This article is part 2 of what I wrote a week ago on “How the mighty fall”. This article serves to help you understand how mighty and big companies fall and what you can do about it.
Stage 3: Denial of Risk and Peril
As companies move past stages 1 and 2, they will fall deeper into Stage 3 when they begin to ignore accumulated warnings. They tend to overlook obvious data that something is not doing well in their new ventures and believe that things will get better. They continue to bet big on the new ventures while denying the cracks of risk and peril.
Collins shares about how the leadership plays a part in the growth or decline of an organization.
Leadership-Team Dynamics: On the Way Down versus On the Way UP (Taken from Page 77)
Teams on the Way Down
Teams on the Way Up
|People shield those in power from grim facts, fearful of penalty and criticism for shining light on the harsh realities.||People bring forth unpleasant facts – “Come here, look, man, this is ugly” – to be discussed; leaders never criticize those who bring forth harsh realities.|
|People assert strong opinions without providing data, evidence, or a solid argument.||People bring data, evidence, logic and solid arguments to the discussion.|
|The team leader has a very low questions-to- statements ratio, avoiding critical input and/or allowing sloppy reasoning and unsupported opinions.||The team leader employs a Socratic style, using a high questions-to-statements ratio, challenging people, and pushing for penetrating insight.|
|Team members acquiesce to a decision yet do not unify to make the decision successful, or worse, undermine the decision after the fact.||Team members unify behind a decision once made and work to make the decision succeed, even if they vigorously disagreed with the decision.|
|Team members seek as much credit as possible for themselves yet do no enjoy the confidence and admiration of their peers.||Each team member credits other people for success yet enjoys the confidence and admiration of his or her peers.|
|Team members argue to look smart or to improve their own interests rather than argue to find the best answers to support the overall cause.||Team members argue and debate, not to improve their personal position, but to find the best answers to support the overall cause.|
|The team conducts “autopsies with blame” seeking culprits rather than wisdom.||The team conducts “autopsies without blame,” mining wisdom from painful experiences.|
|Team members often fail to deliver exceptional results, and blame other people or outside factors for setbacks, mistakes, and failures.||Each team member delivers exceptional results, yet in the event of a setback, each accepts full responsibility and learns from mistakes|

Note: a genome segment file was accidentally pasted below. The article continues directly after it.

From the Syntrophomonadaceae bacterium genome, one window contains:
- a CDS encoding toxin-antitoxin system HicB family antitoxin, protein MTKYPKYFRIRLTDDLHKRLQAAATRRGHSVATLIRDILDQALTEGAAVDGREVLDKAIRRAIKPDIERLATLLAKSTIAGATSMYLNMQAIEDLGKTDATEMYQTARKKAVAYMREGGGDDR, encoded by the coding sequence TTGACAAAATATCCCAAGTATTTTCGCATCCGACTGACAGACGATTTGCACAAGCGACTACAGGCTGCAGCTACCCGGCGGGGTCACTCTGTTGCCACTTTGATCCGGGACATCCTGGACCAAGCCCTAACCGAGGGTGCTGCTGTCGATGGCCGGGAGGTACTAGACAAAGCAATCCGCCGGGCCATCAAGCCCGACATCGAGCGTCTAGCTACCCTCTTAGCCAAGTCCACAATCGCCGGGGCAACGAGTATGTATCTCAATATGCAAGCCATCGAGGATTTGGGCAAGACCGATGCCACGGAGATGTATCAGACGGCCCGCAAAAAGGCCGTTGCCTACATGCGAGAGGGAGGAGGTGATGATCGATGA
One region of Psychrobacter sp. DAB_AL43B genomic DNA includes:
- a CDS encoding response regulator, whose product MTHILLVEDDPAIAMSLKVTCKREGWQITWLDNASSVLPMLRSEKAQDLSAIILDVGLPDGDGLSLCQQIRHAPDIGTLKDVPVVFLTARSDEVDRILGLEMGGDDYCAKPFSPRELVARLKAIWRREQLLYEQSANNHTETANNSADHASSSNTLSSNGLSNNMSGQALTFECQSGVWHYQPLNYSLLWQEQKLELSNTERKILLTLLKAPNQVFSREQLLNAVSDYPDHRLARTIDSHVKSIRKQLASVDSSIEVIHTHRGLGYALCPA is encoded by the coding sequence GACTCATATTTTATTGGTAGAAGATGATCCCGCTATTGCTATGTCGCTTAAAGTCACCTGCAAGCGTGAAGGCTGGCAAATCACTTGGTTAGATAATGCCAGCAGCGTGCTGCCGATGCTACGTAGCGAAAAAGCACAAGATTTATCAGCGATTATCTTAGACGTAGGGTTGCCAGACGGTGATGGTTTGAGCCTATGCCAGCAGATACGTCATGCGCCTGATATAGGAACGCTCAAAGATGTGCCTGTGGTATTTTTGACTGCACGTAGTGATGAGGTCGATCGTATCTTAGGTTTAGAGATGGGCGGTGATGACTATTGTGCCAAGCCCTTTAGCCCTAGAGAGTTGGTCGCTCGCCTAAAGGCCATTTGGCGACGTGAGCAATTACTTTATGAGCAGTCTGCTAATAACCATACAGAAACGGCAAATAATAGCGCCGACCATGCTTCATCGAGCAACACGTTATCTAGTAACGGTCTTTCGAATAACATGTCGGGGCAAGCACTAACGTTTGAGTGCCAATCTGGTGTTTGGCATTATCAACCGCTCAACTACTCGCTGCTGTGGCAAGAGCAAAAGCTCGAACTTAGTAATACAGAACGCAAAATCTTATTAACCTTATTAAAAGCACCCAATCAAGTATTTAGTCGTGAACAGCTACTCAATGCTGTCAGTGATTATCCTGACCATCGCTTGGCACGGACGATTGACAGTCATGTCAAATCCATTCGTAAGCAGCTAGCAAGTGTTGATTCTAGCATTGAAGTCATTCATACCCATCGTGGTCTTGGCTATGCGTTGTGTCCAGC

In seven out of the eleven cases, Collins found evidence of externalizing blame during the era of decline.
CEOs blame a huge range of factors like the environment, inflation, company hit by strikes, unfair competition and ignorance. While it is true that these factors hit the company hard, the company’s denial of it made it much worst.
Here are the indicators for Stage 3:
- Amplify the positive and discount the negative.
- Bet big on new goals without empirical evidence or validation of previous small wins.
- Erosion of healthy team dynamics. Debate and dialogue is replaced with consensus or dictatorial management.
- Externalising blame rather than accepting failures.
- Obsessive reorganisations within an organisation rather than confronting brutal realities.
Stage 4: Grasping for Salvation
Companies at this stage know that they are in deep trouble and its board of directors look to a new fast moving CEO who will launch a new vision, be the messiah that will save the day. Some look to a dramatic cultural revolution, game changing acquisitions or a number of sliver bullet solutions.
HP exemplified stage 4 behaviour when it launched a conversational $24 billion merger with Compaq. It was a sliver bullet move, hoping that it will be the game changer and rescue them out of their woes.
Behaviours that can exemplify stage 4 or reverse the downward trend
(Taken from page 90)
Behaviors That Exemplify and Perpetuate Stage 4
Behaviors That Can Help Reverse the Downward Spiral of Stage 4
|Pin hopes on unproven strategies – discontinue leaps into new technologies, new markets, new businesses – often with much hype and fanfare.||Formulate strategic changes based on empirical evidence, and extensive strategic and quantitative analysis rather than make bold, untested leaps.|
|Seek a big, “game changing” acquisition (often based on hoped-for, but as yet unproven, “synergies”) to transform the company in a single stroke.||Understand that combining two struggling companies never makes one great company; only consider strategic acquisitions that amplify proven strengths.|
|Make panicky, desperate moves in reaction to threats that can imperil the company even more, draining cash and further eroding financial strength.||Get the facts, think, and then act (or not) with calm determination; never take actions that will imperil the company long-term.|